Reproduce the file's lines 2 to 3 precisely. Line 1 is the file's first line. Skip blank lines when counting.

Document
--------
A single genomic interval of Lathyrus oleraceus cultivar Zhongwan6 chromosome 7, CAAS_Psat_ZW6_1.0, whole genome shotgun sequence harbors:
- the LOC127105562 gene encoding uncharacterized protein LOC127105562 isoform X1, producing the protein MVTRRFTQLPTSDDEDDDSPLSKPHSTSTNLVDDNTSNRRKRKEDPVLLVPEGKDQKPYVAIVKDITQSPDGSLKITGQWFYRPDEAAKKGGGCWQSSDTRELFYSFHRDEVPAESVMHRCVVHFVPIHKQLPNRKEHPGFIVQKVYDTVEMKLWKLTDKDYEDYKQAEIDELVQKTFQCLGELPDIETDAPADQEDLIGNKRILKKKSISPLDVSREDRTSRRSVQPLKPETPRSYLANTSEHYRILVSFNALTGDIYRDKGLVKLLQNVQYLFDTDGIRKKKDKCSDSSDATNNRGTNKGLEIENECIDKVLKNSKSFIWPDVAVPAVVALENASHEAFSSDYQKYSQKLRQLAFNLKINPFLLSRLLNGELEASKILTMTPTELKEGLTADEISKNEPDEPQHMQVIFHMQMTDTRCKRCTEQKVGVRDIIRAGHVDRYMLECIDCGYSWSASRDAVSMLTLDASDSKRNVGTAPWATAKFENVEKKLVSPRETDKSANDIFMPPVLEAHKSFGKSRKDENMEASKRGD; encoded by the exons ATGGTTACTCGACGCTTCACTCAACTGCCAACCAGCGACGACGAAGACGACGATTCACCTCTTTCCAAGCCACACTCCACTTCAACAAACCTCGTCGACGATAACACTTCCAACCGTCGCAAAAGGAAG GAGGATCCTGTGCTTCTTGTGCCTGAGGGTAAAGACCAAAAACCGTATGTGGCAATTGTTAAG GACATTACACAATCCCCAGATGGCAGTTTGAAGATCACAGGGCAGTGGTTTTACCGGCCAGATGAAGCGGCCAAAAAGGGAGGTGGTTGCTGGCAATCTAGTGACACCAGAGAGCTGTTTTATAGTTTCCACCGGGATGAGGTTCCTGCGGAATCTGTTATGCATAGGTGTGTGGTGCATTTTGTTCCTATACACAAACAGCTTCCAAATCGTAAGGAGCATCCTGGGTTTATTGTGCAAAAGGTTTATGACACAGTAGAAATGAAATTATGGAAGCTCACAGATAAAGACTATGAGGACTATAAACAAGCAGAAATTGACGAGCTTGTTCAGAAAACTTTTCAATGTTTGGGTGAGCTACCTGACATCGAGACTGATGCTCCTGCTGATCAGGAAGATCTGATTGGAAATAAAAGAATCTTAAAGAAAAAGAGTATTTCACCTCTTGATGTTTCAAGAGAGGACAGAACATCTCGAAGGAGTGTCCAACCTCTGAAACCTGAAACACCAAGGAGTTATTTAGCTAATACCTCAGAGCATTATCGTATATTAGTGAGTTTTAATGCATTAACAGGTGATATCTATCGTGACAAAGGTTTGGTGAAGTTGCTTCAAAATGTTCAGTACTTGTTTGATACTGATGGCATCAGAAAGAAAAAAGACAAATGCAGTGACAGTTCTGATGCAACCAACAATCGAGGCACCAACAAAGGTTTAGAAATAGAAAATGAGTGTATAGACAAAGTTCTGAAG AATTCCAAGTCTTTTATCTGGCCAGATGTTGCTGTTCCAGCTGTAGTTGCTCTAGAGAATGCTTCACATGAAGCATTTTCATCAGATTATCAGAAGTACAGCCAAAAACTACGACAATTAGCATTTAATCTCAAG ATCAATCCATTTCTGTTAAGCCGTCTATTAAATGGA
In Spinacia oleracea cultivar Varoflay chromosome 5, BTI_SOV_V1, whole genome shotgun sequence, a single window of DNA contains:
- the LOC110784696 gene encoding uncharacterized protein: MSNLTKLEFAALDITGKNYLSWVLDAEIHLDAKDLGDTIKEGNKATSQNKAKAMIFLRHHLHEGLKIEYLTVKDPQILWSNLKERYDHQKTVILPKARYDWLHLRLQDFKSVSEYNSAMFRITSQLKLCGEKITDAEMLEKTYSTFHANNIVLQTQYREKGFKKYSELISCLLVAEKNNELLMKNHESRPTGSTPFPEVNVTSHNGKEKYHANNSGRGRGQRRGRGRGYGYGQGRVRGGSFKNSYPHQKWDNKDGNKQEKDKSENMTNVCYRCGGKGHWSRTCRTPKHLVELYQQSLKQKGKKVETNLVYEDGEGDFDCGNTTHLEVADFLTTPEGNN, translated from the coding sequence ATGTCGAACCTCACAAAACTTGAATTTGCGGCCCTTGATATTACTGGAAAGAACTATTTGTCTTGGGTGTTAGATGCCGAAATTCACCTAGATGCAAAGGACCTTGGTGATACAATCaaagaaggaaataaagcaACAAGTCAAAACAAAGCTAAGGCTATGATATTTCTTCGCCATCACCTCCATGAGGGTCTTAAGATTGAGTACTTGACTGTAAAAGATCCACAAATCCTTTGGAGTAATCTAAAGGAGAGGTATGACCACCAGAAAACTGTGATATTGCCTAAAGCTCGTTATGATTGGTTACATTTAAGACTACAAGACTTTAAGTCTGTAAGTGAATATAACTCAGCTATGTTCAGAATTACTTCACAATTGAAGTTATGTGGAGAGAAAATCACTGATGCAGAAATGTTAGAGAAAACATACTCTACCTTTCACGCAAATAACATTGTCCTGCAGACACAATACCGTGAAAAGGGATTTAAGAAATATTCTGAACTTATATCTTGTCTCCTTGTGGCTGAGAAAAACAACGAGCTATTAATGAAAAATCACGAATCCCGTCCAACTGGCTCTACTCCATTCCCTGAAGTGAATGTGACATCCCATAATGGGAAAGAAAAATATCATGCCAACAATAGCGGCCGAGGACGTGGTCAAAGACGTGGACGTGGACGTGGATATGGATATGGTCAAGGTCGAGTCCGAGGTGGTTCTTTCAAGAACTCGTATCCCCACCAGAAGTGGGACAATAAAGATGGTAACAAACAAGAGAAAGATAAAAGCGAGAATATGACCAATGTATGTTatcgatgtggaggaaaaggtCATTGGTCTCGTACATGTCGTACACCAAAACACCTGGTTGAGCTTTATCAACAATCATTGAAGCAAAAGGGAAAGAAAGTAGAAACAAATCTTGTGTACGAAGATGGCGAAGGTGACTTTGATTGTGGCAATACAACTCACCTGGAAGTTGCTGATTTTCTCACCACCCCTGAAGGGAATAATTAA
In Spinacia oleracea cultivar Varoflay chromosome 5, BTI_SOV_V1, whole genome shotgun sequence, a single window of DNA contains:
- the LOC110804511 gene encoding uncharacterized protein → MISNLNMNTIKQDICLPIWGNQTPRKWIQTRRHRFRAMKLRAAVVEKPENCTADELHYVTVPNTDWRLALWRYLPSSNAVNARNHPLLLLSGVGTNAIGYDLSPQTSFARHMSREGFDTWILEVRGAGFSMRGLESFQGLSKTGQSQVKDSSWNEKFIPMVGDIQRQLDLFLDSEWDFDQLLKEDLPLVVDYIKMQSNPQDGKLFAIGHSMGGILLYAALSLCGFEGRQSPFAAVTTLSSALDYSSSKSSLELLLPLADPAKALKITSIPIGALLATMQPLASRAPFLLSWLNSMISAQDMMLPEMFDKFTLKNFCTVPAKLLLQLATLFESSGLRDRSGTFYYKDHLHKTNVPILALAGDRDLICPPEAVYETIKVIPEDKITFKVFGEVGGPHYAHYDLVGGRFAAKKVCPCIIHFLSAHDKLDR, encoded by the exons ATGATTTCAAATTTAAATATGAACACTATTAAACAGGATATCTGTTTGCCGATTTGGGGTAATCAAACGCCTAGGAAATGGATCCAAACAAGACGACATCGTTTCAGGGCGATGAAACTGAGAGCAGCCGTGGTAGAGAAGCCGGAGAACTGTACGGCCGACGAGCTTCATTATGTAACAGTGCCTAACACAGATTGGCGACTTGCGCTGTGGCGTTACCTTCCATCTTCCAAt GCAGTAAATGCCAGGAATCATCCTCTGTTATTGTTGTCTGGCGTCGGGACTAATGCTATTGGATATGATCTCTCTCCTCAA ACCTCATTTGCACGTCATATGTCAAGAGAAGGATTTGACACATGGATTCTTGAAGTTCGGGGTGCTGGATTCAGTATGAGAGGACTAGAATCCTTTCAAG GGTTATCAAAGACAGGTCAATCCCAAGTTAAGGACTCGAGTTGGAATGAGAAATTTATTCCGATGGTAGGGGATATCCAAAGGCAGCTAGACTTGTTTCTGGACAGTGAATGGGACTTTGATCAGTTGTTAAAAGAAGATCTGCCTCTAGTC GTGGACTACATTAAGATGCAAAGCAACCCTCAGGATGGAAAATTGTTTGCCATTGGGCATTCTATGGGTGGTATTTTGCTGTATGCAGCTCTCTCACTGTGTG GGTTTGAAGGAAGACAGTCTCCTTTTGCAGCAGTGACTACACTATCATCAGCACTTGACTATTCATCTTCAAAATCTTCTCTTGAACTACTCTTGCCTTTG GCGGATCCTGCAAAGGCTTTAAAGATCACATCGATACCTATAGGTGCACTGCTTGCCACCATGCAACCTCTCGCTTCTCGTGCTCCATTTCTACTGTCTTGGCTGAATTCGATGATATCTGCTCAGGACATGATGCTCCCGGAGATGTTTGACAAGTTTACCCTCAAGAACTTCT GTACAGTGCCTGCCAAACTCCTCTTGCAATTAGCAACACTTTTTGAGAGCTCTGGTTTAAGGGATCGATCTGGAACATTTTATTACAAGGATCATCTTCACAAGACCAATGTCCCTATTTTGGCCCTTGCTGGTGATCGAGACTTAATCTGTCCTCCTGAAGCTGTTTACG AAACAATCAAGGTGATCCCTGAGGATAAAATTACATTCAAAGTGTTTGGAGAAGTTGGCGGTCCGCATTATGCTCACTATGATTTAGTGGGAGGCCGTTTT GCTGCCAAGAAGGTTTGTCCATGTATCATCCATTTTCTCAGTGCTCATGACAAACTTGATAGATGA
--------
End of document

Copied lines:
- the LOC127105562 gene encoding uncharacterized protein LOC127105562 isoform X1, producing the protein MVTRRFTQLPTSDDEDDDSPLSKPHSTSTNLVDDNTSNRRKRKEDPVLLVPEGKDQKPYVAIVKDITQSPDGSLKITGQWFYRPDEAAKKGGGCWQSSDTRELFYSFHRDEVPAESVMHRCVVHFVPIHKQLPNRKEHPGFIVQKVYDTVEMKLWKLTDKDYEDYKQAEIDELVQKTFQCLGELPDIETDAPADQEDLIGNKRILKKKSISPLDVSREDRTSRRSVQPLKPETPRSYLANTSEHYRILVSFNALTGDIYRDKGLVKLLQNVQYLFDTDGIRKKKDKCSDSSDATNNRGTNKGLEIENECIDKVLKNSKSFIWPDVAVPAVVALENASHEAFSSDYQKYSQKLRQLAFNLKINPFLLSRLLNGELEASKILTMTPTELKEGLTADEISKNEPDEPQHMQVIFHMQMTDTRCKRCTEQKVGVRDIIRAGHVDRYMLECIDCGYSWSASRDAVSMLTLDASDSKRNVGTAPWATAKFENVEKKLVSPRETDKSANDIFMPPVLEAHKSFGKSRKDENMEASKRGD; encoded by the exons ATGGTTACTCGACGCTTCACTCAACTGCCAACCAGCGACGACGAAGACGACGATTCACCTCTTTCCAAGCCACACTCCACTTCAACAAACCTCGTCGACGATAACACTTCCAACCGTCGCAAAAGGAAG GAGGATCCTGTGCTTCTTGTGCCTGAGGGTAAAGACCAAAAACCGTATGTGGCAATTGTTAAG GACATTACACAATCCCCAGATGGCAGTTTGAAGATCACAGGGCAGTGGTTTTACCGGCCAGATGAAGCGGCCAAAAAGGGAGGTGGTTGCTGGCAATCTAGTGACACCAGAGAGCTGTTTTATAGTTTCCACCGGGATGAGGTTCCTGCGGAATCTGTTATGCATAGGTGTGTGGTGCATTTTGTTCCTATACACAAACAGCTTCCAAATCGTAAGGAGCATCCTGGGTTTATTGTGCAAAAGGTTTATGACACAGTAGAAATGAAATTATGGAAGCTCACAGATAAAGACTATGAGGACTATAAACAAGCAGAAATTGACGAGCTTGTTCAGAAAACTTTTCAATGTTTGGGTGAGCTACCTGACATCGAGACTGATGCTCCTGCTGATCAGGAAGATCTGATTGGAAATAAAAGAATCTTAAAGAAAAAGAGTATTTCACCTCTTGATGTTTCAAGAGAGGACAGAACATCTCGAAGGAGTGTCCAACCTCTGAAACCTGAAACACCAAGGAGTTATTTAGCTAATACCTCAGAGCATTATCGTATATTAGTGAGTTTTAATGCATTAACAGGTGATATCTATCGTGACAAAGGTTTGGTGAAGTTGCTTCAAAATGTTCAGTACTTGTTTGATACTGATGGCATCAGAAAGAAAAAAGACAAATGCAGTGACAGTTCTGATGCAACCAACAATCGAGGCACCAACAAAGGTTTAGAAATAGAAAATGAGTGTATAGACAAAGTTCTGAAG AATTCCAAGTCTTTTATCTGGCCAGATGTTGCTGTTCCAGCTGTAGTTGCTCTAGAGAATGCTTCACATGAAGCATTTTCATCAGATTATCAGAAGTACAGCCAAAAACTACGACAATTAGCATTTAATCTCAAG ATCAATCCATTTCTGTTAAGCCGTCTATTAAATGGA
In Spinacia oleracea cultivar Varoflay chromosome 5, BTI_SOV_V1, whole genome shotgun sequence, a single window of DNA contains: